Harajuku-Omotesando area


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Harajuku・Omotesando area

The Harajuku-Omotesando area is the birthplace of the latest culture and fashion,and a showcase of trendy and state-of -the-art architecture.

(1)Yoyogi National Stadium

Architect:Kenzo Tange

The distinctive hanging-roof structure that comes into view when taking a short walk from Harajuku Station was designed by Kenzo Tange for the 1964 Tokyo Olympic Games. Today, it still stages many sports events as well as cultural events like concerts. The stadium is set to serve as an Olympic venue again in Tokyo 2020.

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【Walk 15minutes】


Architecture practice:MVRDV

Designed by Netherlands-based architecture practice MVRDV, the structure whose name means “twist” or “spiral” does just that—each floor twists in relation to the floor beneath, forming a unique spiraling promenade.

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【Walk 1minutes】

(3)Dior Omotesando

Architecture unit:SANAA / Photo courtesy of Christian Dior

Designed by Kazuyo Sejima and Ryue Nishizawa of the Japanese architectural unit SANAA, the building clad in skirt-like drapes aptly reflects the world of Dior—classical and modern, elegant and feminine, all at the same time.

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【Walk 5minutes】

(4)Omotesando Hills

Architect:Tadao Ando /all ptoho by Mitsuo Matsuoka

Designed to blend in harmony with the landscape, the building is roughly the same height as the zelkova trees lining the street. An atrium stretching three floors above and below ground level cuts through the commercial space, where tenants stand side by side along a spiral ramp that echoes the slope of Omotesando itself. The raw concrete walls and geometrical forms offer a glimpse of architect Tadao Ando’s signature style.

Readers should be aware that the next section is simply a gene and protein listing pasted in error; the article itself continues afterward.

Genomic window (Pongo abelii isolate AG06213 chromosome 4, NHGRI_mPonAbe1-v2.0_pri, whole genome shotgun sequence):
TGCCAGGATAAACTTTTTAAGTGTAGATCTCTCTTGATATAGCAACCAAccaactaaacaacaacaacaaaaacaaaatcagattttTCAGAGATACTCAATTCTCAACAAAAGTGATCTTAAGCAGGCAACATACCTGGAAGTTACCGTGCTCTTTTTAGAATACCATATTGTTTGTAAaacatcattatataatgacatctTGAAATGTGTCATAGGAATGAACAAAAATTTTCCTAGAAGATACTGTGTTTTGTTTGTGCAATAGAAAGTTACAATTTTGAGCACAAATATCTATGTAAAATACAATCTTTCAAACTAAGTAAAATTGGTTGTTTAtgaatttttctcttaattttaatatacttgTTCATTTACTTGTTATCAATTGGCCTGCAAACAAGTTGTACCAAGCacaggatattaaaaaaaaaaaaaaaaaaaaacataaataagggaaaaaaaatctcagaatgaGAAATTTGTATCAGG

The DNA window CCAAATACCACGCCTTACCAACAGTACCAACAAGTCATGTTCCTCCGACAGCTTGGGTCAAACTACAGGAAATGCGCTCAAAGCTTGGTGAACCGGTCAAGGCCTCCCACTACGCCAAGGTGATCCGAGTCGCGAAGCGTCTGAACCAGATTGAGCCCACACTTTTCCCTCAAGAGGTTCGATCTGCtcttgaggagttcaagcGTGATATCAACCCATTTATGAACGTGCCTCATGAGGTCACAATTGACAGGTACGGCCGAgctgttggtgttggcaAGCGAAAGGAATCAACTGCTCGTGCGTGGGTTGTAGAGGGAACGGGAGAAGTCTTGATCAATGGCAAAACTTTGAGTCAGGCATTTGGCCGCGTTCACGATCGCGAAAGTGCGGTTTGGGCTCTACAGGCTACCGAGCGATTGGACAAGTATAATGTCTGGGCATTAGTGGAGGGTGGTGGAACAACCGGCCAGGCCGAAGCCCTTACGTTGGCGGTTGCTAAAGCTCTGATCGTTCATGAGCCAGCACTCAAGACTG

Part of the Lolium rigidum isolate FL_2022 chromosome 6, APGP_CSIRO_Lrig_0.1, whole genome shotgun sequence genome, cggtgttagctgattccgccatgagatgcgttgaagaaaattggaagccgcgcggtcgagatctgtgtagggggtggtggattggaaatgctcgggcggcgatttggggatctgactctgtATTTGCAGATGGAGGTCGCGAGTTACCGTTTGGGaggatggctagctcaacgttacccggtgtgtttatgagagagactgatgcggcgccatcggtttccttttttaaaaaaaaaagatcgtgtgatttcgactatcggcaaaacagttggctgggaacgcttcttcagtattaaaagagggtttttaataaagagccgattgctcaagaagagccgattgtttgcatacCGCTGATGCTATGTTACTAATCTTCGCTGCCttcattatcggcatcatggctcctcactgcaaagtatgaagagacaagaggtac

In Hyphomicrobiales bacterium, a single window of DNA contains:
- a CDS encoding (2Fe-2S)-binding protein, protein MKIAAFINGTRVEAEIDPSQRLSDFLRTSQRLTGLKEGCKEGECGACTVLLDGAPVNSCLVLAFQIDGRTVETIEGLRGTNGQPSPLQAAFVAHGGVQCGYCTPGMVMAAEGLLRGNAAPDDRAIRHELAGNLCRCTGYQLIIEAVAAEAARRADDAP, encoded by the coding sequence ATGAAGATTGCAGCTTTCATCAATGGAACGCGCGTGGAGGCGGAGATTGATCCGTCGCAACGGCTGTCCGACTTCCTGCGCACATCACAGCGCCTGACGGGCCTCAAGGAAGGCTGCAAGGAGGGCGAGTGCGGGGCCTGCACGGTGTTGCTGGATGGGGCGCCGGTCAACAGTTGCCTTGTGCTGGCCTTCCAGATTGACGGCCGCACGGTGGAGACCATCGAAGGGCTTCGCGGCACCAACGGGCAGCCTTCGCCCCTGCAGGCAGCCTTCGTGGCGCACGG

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【Walk 5minutes】

(5)Prada Aoyama

Architecture unit:Herzog & de Meuron / ©PRADA

Designed by Swiss architecture unit Herzog & de Meuron, the building catches the eye with its diamond-shaped glass panes, which reflect the sky and shine like crystals by day, and reveal the light from within like a showcase by night. See details

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【Walk 10minutes】

(6)Nezu Museum

Architect:Kengo Kuma

The museum founded to preserve and display the collection of its founder, Kaichiro Nezu, reopened in 2009 to unveil a new design by Kengo Kuma. The open, relaxing interior space connects seamlessly with the lush 17,000-square-meter Japanese garden, which offers a view of the changing seasons.

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